In a successful project-based organization, it can be easy to stand by and allow the project machine to work. Indeed, it is designed to operate efficiently with the consistent application of resources: people and time. But too often we take for granted that the grease for the cogs in this machine comes in a skillset that is difficult to measure: Informal Project Management.
In the project environment, informal project management has come to mean several things. It is the work of project managers applying formal project management tools to small, disorganized bodies of activities. It is also the work of project managers applying social skills and community wisdom to motivate and inspire team members to do more effective and efficient work. Here are four critical skills that the best project managers cultivate in their own informal project management efforts.
- Know when to ask… and when to tell. In well-planned projects, it’s easy to get lost in definition. After all, the team put in the time and the energy to document project tasks at an exhaustive level in order to let task definition go when it comes time to do the work. But sometimes, the best and most profound inspiration can come from team members who are actively involved in project work. Know when to ask the team for their wisdom, how to take criticism on the project, and how to tell them to stay focused on the work at hand.
- Know your team members … and their skills. When a sweater begins to unravel, it begins with just one loose thread. So it is with unravelling projects, too. It will start with one team member who has misrepresented their skill level and is falling behind on their tasks, and it will end with chaos, as those tasks begin to affect other tasks, until eating away at the critical path. Take the time to get to know your team’s skills so that you will better trust their estimates, and have a framework for resource discussions.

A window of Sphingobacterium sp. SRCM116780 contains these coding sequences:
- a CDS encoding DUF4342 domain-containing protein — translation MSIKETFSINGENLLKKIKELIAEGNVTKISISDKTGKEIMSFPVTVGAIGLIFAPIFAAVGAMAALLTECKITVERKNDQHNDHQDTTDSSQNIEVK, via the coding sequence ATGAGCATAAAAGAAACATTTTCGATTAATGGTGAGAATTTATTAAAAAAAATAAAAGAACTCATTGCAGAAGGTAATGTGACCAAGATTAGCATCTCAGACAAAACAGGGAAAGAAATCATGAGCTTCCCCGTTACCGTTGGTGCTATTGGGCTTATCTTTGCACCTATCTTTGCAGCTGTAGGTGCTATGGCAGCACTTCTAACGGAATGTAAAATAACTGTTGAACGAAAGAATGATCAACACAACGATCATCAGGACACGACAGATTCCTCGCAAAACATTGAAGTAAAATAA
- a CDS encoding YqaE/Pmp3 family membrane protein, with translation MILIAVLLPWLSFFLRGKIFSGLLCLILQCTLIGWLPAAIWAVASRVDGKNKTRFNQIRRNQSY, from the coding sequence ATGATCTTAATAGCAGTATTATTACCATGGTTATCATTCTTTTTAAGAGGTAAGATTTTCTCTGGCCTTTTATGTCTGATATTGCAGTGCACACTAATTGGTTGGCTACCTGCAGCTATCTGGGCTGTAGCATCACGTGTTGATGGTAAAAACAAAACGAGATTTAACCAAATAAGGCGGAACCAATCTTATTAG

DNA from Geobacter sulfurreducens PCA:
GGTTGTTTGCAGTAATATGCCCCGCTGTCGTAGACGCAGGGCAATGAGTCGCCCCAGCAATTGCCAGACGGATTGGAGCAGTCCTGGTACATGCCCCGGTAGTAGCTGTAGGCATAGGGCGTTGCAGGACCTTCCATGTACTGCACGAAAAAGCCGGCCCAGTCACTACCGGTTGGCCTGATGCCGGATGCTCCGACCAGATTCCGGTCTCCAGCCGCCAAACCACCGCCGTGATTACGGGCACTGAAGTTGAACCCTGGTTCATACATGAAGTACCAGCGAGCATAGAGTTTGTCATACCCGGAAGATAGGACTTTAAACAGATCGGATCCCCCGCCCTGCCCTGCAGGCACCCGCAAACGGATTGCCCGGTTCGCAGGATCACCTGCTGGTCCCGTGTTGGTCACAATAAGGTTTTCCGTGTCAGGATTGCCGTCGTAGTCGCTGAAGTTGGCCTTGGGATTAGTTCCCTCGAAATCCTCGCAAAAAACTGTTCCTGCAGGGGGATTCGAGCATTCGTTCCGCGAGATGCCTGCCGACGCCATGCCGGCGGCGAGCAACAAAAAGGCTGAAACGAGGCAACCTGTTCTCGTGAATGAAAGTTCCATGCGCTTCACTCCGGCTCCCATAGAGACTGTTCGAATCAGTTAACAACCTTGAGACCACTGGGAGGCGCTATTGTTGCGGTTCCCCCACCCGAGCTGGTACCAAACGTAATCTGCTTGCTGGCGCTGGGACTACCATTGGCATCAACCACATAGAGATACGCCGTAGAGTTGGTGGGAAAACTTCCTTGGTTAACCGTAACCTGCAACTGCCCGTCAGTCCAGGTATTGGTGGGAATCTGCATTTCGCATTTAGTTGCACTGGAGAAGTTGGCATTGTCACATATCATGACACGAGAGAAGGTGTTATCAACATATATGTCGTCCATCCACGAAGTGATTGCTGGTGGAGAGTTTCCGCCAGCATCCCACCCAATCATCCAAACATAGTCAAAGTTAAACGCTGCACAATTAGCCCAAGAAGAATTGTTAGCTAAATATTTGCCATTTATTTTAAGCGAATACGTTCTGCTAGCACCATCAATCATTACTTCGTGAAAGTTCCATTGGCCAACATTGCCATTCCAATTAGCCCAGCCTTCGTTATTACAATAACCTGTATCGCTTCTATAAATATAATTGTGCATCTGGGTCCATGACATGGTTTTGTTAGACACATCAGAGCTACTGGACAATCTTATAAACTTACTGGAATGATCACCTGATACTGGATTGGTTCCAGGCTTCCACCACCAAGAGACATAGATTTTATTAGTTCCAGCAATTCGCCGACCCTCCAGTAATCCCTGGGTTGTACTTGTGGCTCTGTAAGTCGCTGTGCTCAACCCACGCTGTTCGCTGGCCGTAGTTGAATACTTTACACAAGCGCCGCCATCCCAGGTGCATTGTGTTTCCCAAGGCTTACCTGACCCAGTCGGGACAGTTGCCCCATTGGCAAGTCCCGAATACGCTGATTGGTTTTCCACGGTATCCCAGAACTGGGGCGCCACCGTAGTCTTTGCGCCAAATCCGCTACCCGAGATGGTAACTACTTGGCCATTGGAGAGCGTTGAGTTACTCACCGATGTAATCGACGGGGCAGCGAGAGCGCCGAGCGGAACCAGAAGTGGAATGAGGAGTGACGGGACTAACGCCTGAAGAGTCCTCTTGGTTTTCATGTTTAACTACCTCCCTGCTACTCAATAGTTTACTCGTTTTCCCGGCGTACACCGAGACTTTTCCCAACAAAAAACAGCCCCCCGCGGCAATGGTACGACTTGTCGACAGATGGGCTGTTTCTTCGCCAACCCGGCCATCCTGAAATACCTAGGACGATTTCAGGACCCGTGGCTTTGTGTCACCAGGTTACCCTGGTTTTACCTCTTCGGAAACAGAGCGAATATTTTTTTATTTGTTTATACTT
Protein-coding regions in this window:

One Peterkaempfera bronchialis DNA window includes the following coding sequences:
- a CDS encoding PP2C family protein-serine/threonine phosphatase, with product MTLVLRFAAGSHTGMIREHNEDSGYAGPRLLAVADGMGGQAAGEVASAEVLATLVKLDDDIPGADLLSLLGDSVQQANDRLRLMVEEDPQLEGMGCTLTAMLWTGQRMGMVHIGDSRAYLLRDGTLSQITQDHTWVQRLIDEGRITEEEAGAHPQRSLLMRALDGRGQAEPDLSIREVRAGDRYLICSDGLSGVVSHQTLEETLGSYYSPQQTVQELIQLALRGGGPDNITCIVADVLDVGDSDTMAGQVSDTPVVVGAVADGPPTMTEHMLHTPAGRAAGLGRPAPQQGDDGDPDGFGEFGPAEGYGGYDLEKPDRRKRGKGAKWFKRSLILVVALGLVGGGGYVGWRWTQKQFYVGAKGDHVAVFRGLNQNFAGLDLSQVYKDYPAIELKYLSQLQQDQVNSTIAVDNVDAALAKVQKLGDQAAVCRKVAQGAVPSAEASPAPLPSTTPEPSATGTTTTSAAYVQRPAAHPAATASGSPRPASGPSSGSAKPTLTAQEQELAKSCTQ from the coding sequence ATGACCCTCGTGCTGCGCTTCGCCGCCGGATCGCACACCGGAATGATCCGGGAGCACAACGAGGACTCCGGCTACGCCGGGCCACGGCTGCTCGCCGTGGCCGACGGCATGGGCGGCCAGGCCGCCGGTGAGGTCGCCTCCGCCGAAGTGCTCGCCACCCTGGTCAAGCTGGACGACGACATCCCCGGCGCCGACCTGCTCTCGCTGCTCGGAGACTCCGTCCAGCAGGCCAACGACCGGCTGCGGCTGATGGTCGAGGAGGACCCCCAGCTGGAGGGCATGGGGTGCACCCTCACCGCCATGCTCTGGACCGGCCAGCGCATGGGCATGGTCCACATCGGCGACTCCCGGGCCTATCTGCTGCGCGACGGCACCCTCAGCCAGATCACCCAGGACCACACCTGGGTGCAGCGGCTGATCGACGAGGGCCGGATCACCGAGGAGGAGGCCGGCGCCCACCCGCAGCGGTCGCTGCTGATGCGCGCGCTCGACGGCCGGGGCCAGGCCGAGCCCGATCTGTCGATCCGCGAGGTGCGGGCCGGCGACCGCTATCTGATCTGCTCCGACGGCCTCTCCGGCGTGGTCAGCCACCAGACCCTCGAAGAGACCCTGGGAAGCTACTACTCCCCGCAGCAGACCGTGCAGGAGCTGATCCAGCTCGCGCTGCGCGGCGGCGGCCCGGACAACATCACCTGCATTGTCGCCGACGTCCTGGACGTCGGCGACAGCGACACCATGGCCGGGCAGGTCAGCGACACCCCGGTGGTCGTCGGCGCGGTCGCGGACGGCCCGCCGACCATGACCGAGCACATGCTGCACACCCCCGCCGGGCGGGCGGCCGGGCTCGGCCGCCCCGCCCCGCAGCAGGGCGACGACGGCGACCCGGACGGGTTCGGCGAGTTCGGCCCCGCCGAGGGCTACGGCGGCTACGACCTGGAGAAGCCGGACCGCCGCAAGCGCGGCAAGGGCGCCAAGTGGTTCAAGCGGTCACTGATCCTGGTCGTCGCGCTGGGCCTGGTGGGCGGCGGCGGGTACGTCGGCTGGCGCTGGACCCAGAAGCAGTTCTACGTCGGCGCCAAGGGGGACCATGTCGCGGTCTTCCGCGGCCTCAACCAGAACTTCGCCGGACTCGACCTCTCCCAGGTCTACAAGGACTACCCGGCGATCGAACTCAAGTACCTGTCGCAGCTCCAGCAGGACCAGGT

- Know your role as project manager … and as conductor. As a project manager, every task is important. But there is a tempo to all projects, and a good project manager will stand before the team not as a task master, but as a conductor, tapping out the tempo to keep things moving toward completion. Get intimate with your project schedule; use it to motivate when your team hits the critical path, and to relax when things slow down.
- Know when to get in line … and when to push. Most companies do not organize around projects. They are organized around process and procedure — process and procedure that can impede your projects. Expert project managers know when to move outside the system to keep their teams moving forward, and how to rebuild bridges that may have been destroyed in the process.